Thursday, May 8, 2014

All in all, what did this semester of looking at the works of Suzanne Collins bring?

The trilogy she has adeptly put together seem to be more than just books. They are windows to the world that we see today, only in a different light.

For example, we can see the advancement of technology going sour and ultimately leading to unjust uses, such as for surveillance and oppression. There is a clear boundary between an evil act and an evil person, and that could classify some characters in places which we would not normally expect them on the good to evil spectrum. Haymitch may fall over the stage in the masterpiece of a novel, yet the director may cut his glorious act from the media representation.

This view has also taught how some actions taken by the characters lead to the reactions by others and overall building of the plot. For example, Katniss' statement about Rue and her performance in the Games may mean something psychologically to their family, but it can also mean something political to Snow and his reign over the Districts.

Ultimately, as Haymitch would say, 'Cheers!' (or more realistically, 'realize the inevitable finish of your blog-writing... then take a drink.')

Saturday, April 26, 2014

"All that it takes for evil to flourish is for a good man to do nothing."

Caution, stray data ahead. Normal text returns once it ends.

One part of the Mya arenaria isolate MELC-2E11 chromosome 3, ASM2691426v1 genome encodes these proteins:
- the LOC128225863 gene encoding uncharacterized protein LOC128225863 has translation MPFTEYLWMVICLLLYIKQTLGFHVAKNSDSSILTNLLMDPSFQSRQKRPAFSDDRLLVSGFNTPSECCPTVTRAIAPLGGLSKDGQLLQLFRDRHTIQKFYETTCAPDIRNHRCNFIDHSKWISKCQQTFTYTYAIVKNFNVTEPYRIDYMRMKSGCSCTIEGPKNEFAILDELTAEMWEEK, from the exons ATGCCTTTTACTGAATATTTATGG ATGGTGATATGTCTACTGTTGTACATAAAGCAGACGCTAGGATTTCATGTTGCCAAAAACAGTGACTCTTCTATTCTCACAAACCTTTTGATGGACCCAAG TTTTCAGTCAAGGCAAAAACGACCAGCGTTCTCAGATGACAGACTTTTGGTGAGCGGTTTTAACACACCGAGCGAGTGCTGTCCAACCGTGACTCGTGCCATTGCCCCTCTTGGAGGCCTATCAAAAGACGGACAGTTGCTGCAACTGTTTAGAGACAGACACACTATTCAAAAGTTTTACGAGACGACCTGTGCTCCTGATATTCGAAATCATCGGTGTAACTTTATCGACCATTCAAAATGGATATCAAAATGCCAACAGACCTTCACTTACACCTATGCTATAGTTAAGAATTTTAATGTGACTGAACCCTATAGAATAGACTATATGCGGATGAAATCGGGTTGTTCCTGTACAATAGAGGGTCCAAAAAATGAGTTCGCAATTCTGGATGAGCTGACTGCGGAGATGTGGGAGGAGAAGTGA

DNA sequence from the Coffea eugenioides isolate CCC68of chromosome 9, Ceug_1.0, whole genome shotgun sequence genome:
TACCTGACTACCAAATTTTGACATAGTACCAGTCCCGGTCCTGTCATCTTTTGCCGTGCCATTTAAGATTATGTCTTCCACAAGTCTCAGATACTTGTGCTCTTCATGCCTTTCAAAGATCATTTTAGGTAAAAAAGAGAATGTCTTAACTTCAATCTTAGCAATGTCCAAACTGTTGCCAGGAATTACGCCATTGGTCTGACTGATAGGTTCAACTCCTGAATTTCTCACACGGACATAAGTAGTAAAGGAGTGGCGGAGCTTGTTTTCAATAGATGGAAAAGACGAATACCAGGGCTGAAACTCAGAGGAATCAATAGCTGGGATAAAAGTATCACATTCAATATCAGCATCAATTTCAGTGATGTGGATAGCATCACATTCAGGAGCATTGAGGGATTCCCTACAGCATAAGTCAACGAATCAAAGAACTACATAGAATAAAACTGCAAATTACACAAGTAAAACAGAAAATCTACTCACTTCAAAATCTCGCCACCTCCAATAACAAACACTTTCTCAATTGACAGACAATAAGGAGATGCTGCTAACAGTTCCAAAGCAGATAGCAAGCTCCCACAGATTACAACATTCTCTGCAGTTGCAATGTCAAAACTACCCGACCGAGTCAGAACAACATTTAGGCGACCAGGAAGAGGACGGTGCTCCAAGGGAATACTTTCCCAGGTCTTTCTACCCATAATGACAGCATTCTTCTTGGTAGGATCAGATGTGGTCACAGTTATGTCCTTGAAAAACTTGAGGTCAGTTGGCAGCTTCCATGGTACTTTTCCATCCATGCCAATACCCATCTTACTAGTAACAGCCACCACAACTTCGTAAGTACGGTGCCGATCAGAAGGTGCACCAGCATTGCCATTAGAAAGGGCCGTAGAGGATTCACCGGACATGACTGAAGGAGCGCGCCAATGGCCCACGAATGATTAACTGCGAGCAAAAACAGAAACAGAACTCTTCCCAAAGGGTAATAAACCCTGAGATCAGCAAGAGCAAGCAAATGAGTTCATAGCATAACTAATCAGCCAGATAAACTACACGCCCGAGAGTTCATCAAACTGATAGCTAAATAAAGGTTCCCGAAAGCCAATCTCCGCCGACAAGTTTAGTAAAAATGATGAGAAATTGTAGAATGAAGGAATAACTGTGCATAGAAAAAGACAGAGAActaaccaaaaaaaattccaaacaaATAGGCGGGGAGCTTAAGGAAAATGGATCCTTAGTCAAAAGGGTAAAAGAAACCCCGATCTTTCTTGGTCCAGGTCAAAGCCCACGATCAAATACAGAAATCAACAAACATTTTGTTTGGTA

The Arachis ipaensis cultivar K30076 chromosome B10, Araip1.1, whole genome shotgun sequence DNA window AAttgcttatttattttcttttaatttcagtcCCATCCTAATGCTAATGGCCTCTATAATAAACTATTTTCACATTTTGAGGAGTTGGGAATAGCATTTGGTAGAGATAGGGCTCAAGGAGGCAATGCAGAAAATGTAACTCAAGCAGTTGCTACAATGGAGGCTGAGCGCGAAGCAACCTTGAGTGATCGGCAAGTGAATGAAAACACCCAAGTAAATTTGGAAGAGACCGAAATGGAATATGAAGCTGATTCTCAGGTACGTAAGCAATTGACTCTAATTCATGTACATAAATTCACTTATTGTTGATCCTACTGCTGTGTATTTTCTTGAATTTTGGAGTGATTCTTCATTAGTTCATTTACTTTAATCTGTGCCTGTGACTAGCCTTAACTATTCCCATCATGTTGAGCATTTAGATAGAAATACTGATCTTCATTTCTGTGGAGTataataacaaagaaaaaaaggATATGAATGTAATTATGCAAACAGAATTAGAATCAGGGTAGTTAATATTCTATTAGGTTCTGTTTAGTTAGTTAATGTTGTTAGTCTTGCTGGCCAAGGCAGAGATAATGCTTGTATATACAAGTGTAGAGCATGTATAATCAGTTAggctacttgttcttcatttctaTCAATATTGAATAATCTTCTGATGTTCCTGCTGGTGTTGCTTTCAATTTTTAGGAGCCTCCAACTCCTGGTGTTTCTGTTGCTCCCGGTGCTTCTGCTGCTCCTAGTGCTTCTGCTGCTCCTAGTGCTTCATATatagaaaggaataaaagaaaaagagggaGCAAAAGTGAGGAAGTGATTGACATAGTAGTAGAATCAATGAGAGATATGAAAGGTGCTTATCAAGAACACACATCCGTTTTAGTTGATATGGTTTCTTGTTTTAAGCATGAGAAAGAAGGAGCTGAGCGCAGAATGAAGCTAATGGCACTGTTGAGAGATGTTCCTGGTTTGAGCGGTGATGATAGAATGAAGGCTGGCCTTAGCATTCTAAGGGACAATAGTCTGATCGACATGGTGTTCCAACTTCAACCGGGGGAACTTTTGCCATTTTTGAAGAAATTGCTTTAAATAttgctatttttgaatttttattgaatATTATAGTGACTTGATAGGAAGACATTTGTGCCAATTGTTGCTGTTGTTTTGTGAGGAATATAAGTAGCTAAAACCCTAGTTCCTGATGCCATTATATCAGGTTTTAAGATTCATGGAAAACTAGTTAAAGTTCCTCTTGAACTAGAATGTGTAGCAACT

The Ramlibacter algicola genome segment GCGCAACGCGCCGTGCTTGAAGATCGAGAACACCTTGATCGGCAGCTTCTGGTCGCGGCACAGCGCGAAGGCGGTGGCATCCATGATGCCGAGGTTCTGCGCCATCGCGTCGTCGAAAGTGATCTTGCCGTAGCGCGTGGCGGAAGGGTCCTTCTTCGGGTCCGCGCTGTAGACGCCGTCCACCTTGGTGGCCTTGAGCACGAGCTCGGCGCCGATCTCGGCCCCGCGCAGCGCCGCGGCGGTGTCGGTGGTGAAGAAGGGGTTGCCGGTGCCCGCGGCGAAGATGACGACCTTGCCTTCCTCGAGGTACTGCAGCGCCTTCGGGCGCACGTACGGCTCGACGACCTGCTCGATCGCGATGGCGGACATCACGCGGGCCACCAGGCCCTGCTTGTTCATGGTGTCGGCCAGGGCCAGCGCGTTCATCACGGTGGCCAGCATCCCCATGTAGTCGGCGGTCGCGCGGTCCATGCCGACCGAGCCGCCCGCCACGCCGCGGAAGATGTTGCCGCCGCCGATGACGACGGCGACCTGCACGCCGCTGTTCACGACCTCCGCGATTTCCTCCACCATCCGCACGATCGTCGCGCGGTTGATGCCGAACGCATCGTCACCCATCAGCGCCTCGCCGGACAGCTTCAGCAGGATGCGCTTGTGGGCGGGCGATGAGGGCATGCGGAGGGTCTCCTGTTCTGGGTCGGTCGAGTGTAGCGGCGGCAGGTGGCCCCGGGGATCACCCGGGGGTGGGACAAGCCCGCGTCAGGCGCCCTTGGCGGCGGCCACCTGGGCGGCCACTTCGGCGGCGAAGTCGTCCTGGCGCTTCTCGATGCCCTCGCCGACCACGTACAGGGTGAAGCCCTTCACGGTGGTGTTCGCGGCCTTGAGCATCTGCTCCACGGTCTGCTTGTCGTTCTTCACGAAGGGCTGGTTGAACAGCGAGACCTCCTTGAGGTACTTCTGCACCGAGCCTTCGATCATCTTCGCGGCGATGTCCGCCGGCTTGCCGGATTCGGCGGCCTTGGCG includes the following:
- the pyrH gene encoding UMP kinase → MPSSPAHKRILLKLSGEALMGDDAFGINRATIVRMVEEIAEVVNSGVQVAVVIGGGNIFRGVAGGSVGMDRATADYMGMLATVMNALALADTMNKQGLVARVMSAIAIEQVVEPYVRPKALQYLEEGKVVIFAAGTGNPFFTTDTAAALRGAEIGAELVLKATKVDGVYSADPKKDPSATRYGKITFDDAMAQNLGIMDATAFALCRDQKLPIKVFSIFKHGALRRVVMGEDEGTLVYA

"Now, that homework assignment was just pure evil."

"This sandwich tastes like evil."

The term evil is tossed around lightly nowadays. People seem to have lost the meaning of it as time passed and more laws were put into place and enforced adequately.

However, there is no 'one definition' for the word evil. There are evil acts and there are evil people. As Dr. Joshua Baron discussed: "To perform an evil act is to perform an act that causes harm to others.To be an evil person is to perform these acts as a result of extreme apathy toward others’ humanity."

So, who can be classified as truly evil within the Hunger Games trilogy? The obvious answer is President Snow. He hates the humanity of his citizens, mainly because that would give them the power to rise up and overthrow the already fragile system he has in place. (Quote the movie: "They're holding hands. I want them dead.")

(And this guy is supposed to be the tiny master of evil)

Sunday, April 20, 2014

Do I personally believe in an apocalypse, or an event of the sort occurring? Yes, yes I do.

Now why is that? I believe that our usage of resources at the rate at which we are will deplete the planet of its ability to sustain us, and thus fall into a state of barren wastelands. In turn, the human world will disintegrate as people fell into anarchy over supplies and goods... similarly to the scenario presented in the Hunger Games, albeit not as extreme.